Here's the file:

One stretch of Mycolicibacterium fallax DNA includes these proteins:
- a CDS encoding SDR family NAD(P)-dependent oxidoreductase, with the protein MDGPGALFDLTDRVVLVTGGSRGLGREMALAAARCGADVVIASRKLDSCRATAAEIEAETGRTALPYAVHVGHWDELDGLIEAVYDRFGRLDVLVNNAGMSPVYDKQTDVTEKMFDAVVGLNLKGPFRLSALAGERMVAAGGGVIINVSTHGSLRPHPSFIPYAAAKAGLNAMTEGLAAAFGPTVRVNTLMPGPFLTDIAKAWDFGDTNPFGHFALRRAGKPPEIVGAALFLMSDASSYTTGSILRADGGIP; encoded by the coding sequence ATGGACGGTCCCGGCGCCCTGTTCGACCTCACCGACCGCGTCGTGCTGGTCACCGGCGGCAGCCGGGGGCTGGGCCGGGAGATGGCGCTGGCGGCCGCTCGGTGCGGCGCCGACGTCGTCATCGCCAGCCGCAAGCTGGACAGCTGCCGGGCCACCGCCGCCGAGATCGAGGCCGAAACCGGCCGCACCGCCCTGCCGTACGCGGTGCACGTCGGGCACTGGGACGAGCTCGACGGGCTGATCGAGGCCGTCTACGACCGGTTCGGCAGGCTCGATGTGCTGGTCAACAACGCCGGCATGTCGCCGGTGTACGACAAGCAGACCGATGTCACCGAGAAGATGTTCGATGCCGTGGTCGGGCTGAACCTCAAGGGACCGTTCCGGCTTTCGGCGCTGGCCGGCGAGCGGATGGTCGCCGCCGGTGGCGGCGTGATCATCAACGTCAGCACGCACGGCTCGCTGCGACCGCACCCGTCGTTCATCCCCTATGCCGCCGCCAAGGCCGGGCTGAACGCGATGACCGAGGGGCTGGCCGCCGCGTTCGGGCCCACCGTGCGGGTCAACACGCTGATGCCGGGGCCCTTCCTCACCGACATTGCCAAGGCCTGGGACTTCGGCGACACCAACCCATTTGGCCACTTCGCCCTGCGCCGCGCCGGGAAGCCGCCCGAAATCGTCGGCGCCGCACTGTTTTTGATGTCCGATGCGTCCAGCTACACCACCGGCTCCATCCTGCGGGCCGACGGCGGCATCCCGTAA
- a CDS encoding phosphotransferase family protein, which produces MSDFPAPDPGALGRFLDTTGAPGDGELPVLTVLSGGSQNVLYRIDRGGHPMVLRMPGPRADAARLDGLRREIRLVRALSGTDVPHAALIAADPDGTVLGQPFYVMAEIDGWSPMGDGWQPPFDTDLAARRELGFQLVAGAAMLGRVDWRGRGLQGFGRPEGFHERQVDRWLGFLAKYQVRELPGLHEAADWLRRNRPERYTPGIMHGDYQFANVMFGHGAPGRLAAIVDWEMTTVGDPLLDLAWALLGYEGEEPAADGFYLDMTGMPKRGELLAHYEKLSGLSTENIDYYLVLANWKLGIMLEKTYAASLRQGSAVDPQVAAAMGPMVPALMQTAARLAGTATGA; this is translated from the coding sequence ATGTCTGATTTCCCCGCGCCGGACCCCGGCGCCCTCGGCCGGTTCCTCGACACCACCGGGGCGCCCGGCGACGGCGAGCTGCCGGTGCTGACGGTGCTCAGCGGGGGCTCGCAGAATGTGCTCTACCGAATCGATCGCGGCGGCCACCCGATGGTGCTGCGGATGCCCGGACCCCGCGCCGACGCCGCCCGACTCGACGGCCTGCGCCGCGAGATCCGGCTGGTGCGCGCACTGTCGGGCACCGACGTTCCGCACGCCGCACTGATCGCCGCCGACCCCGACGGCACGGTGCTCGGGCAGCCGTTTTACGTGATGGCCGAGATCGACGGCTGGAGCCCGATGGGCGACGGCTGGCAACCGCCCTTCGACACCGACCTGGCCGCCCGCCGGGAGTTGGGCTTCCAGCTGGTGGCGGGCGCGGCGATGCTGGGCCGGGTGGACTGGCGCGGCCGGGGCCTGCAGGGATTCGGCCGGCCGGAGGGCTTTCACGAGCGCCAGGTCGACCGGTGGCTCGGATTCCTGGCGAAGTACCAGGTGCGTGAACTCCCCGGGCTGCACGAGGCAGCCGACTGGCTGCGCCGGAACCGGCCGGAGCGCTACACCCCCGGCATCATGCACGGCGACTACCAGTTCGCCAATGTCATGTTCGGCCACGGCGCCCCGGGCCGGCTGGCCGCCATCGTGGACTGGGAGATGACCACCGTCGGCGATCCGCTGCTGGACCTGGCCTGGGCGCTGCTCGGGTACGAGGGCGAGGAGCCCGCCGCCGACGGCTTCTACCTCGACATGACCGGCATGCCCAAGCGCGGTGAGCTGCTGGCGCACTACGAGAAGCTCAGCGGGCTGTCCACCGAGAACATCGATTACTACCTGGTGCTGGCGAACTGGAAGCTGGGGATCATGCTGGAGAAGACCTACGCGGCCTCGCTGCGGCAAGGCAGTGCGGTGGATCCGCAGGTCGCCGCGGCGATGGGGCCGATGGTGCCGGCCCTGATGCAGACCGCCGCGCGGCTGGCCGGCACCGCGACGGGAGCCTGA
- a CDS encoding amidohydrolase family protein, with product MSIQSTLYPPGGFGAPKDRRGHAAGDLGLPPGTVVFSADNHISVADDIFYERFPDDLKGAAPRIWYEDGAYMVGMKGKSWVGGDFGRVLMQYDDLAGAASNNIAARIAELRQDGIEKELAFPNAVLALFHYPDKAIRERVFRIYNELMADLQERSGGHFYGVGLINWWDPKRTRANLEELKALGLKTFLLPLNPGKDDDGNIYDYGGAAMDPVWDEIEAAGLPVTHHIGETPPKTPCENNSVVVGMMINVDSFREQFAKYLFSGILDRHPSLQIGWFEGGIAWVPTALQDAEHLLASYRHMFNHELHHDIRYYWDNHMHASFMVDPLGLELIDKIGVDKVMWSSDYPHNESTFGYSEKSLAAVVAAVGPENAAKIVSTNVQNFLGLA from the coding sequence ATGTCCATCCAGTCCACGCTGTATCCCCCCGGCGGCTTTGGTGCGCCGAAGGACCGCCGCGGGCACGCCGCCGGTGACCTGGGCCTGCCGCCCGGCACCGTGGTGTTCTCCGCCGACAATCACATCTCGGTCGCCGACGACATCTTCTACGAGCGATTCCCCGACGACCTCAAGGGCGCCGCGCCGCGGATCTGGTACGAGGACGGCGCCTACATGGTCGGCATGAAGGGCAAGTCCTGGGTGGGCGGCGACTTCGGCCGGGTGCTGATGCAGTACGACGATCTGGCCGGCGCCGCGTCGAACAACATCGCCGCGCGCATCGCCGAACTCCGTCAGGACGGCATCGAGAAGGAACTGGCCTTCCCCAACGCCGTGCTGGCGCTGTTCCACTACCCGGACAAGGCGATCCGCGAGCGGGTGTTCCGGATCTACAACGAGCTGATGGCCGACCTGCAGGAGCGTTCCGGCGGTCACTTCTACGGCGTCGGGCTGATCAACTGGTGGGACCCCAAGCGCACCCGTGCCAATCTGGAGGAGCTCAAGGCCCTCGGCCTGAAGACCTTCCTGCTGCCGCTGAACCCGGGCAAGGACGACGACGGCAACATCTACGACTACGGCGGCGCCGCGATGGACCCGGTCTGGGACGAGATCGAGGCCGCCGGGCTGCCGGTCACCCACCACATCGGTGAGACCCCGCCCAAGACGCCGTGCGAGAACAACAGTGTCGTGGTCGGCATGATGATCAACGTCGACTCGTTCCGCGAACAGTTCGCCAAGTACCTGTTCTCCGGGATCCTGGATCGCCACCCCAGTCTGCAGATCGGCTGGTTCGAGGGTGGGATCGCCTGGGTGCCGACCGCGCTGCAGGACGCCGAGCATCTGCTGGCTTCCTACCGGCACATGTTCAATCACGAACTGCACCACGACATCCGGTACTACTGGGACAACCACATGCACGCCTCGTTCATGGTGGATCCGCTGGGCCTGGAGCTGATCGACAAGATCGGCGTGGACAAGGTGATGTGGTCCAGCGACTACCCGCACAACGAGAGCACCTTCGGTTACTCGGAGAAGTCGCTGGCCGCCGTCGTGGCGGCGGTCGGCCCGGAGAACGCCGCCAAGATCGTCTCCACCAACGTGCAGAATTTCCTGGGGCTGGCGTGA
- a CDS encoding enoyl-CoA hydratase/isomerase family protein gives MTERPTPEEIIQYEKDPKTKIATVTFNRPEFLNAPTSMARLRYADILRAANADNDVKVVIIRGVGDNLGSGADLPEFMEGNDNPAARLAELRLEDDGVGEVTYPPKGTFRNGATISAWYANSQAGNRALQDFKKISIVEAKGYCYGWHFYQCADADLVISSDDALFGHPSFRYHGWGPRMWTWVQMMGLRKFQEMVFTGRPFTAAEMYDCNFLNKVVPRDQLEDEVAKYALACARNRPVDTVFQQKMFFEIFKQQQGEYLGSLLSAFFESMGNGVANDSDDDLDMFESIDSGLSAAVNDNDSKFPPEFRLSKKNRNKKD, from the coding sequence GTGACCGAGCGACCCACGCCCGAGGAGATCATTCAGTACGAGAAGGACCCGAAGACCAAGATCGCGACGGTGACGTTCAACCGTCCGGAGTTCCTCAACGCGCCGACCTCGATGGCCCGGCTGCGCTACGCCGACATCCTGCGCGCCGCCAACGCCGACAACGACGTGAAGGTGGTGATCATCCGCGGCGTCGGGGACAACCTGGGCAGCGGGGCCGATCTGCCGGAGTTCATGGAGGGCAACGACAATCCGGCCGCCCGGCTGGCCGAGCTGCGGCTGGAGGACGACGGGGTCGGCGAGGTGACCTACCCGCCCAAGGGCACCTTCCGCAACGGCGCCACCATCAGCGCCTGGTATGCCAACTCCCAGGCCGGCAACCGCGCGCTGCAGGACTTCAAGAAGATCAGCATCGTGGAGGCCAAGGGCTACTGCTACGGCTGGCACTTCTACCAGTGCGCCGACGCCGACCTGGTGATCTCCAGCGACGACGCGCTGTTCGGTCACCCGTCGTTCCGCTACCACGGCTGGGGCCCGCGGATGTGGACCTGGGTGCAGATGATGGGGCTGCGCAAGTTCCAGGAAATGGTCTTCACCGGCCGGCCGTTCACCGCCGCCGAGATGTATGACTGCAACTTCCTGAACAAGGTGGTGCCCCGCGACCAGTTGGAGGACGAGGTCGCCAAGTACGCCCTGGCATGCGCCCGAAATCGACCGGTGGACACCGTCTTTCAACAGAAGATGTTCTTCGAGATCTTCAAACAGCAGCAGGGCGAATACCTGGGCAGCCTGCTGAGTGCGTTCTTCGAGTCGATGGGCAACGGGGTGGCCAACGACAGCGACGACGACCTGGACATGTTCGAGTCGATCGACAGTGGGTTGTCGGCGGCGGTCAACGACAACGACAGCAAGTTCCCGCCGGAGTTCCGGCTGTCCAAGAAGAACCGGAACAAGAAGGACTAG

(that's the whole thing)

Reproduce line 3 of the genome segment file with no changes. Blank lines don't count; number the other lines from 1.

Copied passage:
- a CDS encoding phosphotransferase family protein, which produces MSDFPAPDPGALGRFLDTTGAPGDGELPVLTVLSGGSQNVLYRIDRGGHPMVLRMPGPRADAARLDGLRREIRLVRALSGTDVPHAALIAADPDGTVLGQPFYVMAEIDGWSPMGDGWQPPFDTDLAARRELGFQLVAGAAMLGRVDWRGRGLQGFGRPEGFHERQVDRWLGFLAKYQVRELPGLHEAADWLRRNRPERYTPGIMHGDYQFANVMFGHGAPGRLAAIVDWEMTTVGDPLLDLAWALLGYEGEEPAADGFYLDMTGMPKRGELLAHYEKLSGLSTENIDYYLVLANWKLGIMLEKTYAASLRQGSAVDPQVAAAMGPMVPALMQTAARLAGTATGA; this is translated from the coding sequence ATGTCTGATTTCCCCGCGCCGGACCCCGGCGCCCTCGGCCGGTTCCTCGACACCACCGGGGCGCCCGGCGACGGCGAGCTGCCGGTGCTGACGGTGCTCAGCGGGGGCTCGCAGAATGTGCTCTACCGAATCGATCGCGGCGGCCACCCGATGGTGCTGCGGATGCCCGGACCCCGCGCCGACGCCGCCCGACTCGACGGCCTGCGCCGCGAGATCCGGCTGGTGCGCGCACTGTCGGGCACCGACGTTCCGCACGCCGCACTGATCGCCGCCGACCCCGACGGCACGGTGCTCGGGCAGCCGTTTTACGTGATGGCCGAGATCGACGGCTGGAGCCCGATGGGCGACGGCTGGCAACCGCCCTTCGACACCGACCTGGCCGCCCGCCGGGAGTTGGGCTTCCAGCTGGTGGCGGGCGCGGCGATGCTGGGCCGGGTGGACTGGCGCGGCCGGGGCCTGCAGGGATTCGGCCGGCCGGAGGGCTTTCACGAGCGCCAGGTCGACCGGTGGCTCGGATTCCTGGCGAAGTACCAGGTGCGTGAACTCCCCGGGCTGCACGAGGCAGCCGACTGGCTGCGCCGGAACCGGCCGGAGCGCTACACCCCCGGCATCATGCACGGCGACTACCAGTTCGCCAATGTCATGTTCGGCCACGGCGCCCCGGGCCGGCTGGCCGCCATCGTGGACTGGGAGATGACCACCGTCGGCGATCCGCTGCTGGACCTGGCCTGGGCGCTGCTCGGGTACGAGGGCGAGGAGCCCGCCGCCGACGGCTTCTACCTCGACATGACCGGCATGCCCAAGCGCGGTGAGCTGCTGGCGCACTACGAGAAGCTCAGCGGGCTGTCCACCGAGAACATCGATTACTACCTGGTGCTGGCGAACTGGAAGCTGGGGATCATGCTGGAGAAGACCTACGCGGCCTCGCTGCGGCAAGGCAGTGCGGTGGATCCGCAGGTCGCCGCGGCGATGGGGCCGATGGTGCCGGCCCTGATGCAGACCGCCGCGCGGCTGGCCGGCACCGCGACGGGAGCCTGA